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Northwest Floatation Center

The Science Behind REST and Float Tanks

The Science Behind REST and Float Tanks

Sensory deprivation tanks today are featured on popular media and are being used more frequently by average people looking to relieve stress, pain, and other chronic ailments. How did floatation therapy come into being? How does it work?

The first sensory deprivation tank was created by neuroscientist John C. Lilly. He was curious about what the effects the elimination of external stimulus would have on the mind. An LSD enthusiastic who believed in creatures from other dimensions, he had some particular expectations on the effects the tank would yield. This first tank had 160 gallons of water, and participants were submerged completely from the neck down. They wore a “blackout” mask to eliminate any light pollution. The temperature of the air and the water were tightly controlled to be the same as average skin at 34 degrees Celsius.

The tanks eventually morphed to become more like what they are today. The masks were done away with, and rather than facilitating complete submersion, newer tanks contained a high concentration of dissolved Epsom salts, allowing participants to float easily.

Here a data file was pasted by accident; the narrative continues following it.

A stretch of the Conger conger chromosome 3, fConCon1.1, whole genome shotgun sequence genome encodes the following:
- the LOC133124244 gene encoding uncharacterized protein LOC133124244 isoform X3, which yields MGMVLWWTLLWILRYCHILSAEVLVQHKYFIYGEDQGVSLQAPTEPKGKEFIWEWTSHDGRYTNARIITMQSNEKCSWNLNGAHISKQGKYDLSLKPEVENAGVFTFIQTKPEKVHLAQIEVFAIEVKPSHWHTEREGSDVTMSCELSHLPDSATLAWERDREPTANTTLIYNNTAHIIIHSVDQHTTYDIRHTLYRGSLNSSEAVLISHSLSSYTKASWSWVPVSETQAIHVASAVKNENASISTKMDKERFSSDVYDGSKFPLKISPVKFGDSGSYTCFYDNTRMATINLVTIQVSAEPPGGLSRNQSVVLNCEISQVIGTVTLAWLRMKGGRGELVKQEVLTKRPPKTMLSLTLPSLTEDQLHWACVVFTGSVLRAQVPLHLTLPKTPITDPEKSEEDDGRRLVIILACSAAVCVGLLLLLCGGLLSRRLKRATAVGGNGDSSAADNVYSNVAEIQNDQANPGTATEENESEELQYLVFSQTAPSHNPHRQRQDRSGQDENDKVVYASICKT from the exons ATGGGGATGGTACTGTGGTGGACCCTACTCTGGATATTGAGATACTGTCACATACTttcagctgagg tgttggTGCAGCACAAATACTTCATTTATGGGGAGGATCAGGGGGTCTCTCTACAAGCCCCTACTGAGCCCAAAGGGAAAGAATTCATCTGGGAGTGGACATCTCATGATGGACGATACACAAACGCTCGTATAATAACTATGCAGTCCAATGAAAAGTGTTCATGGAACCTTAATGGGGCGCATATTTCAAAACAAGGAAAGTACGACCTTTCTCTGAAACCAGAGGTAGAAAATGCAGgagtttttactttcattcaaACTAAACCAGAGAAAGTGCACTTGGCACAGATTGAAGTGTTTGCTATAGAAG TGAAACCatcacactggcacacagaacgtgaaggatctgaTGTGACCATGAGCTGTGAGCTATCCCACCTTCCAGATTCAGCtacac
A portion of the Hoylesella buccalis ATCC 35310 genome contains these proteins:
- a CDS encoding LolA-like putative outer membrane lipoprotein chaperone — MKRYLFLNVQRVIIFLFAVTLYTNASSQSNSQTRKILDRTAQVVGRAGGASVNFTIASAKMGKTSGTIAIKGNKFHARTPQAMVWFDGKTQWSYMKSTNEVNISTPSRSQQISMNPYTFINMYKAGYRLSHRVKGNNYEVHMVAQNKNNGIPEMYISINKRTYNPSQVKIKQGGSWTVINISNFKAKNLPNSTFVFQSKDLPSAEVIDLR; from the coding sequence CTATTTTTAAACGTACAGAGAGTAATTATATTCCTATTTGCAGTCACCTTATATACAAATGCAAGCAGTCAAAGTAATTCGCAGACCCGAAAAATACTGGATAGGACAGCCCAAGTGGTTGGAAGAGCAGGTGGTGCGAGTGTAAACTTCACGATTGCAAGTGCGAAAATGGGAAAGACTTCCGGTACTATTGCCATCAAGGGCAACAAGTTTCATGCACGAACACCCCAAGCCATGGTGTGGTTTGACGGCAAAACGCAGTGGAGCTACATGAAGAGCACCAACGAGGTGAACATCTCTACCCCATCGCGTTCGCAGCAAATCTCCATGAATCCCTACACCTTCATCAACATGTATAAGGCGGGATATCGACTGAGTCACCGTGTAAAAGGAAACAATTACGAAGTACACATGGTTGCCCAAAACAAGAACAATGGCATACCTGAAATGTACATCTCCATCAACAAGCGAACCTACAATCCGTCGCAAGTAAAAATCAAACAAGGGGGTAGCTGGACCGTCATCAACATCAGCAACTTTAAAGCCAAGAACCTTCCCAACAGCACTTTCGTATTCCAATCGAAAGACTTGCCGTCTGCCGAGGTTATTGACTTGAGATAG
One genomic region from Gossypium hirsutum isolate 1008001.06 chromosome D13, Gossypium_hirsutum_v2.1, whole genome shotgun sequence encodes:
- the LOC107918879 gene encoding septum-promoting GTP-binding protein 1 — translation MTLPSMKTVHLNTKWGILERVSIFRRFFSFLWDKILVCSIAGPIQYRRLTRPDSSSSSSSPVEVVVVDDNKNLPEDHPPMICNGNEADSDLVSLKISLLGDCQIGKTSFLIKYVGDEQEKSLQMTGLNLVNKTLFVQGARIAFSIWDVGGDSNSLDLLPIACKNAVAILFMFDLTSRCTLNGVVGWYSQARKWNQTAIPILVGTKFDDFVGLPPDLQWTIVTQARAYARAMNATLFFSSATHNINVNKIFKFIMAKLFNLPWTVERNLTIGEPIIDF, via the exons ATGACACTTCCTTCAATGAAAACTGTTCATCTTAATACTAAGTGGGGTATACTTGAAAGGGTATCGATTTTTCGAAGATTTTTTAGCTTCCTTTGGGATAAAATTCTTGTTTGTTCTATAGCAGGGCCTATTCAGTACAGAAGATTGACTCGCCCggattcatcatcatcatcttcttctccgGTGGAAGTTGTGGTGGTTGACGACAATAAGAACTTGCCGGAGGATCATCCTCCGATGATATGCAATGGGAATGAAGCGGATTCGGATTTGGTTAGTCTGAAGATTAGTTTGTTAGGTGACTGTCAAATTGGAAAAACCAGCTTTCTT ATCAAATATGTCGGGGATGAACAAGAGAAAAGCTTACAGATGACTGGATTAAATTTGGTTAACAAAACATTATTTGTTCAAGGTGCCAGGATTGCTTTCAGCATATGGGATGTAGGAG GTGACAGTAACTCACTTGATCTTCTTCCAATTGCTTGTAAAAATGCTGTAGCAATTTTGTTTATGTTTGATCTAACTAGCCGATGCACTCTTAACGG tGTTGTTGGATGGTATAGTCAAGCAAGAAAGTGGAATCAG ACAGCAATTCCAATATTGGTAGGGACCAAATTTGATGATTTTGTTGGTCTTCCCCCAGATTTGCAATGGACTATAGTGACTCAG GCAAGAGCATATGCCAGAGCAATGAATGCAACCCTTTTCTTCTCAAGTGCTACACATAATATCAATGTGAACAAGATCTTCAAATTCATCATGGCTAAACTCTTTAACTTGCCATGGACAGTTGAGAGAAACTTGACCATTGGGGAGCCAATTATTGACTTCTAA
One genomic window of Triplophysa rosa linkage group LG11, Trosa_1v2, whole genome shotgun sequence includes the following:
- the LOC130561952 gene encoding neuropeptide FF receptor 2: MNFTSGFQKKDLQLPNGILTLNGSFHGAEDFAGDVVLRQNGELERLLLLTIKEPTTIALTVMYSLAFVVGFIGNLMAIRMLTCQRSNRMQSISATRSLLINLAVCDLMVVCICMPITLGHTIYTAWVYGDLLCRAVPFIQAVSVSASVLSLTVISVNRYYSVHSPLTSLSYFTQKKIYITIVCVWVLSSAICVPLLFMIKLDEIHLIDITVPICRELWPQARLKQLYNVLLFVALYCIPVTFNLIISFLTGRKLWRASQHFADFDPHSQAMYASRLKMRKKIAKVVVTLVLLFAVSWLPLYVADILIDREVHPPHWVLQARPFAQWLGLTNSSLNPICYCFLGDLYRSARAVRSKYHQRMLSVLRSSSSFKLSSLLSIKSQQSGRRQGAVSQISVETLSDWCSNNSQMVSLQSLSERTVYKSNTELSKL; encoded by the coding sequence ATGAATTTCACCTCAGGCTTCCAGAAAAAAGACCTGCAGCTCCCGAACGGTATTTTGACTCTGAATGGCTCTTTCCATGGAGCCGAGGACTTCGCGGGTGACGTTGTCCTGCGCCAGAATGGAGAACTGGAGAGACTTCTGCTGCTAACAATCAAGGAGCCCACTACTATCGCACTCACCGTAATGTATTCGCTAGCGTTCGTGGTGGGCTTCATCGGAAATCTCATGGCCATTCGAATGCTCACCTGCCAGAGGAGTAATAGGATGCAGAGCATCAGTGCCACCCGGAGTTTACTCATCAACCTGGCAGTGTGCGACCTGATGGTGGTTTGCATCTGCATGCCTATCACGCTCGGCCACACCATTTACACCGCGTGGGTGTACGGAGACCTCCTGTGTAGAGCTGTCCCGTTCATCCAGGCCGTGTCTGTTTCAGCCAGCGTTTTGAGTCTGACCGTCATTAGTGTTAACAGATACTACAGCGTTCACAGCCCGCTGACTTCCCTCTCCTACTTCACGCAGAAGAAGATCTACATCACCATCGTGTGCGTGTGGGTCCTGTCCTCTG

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Northwest Floatation Center

Autism and REST: How Floatation Therapy Can Help

Autism and REST: How Floatation Therapy Can Help

Having a child with autism means thinking outside the box. Depending on the severity of the condition, children with autism suffer greatly from situations others handle more easily. Autistic children often respond differently to social stimuli. They may avoid eye contact, not respond to hugs or know how to ask for help, and seem unsure how to relate to others in a way that they’ll be understood.

Autism is defined by a spectrum of conditions. One thing all autistic children have in common is their need to be treated with compassion and understanding, like any child. Feeling constantly overstimulated can be overwhelming for anybody, but is especially necessary for a child’s positive development. Overstimulated autistic children may respond with yelling or become despondent and unresponsive.

Fortunately, there are ways to help autistic children get relief from being overstimulated by day-to-day life. One method that studies have shown to be helpful is REST. REST involves laying suspended in a dark saltwater tank. The tanks were originally called “sensory deprivation” tanks – so it’s easy to see why they may help autistic children who suffer from being overstimulated.

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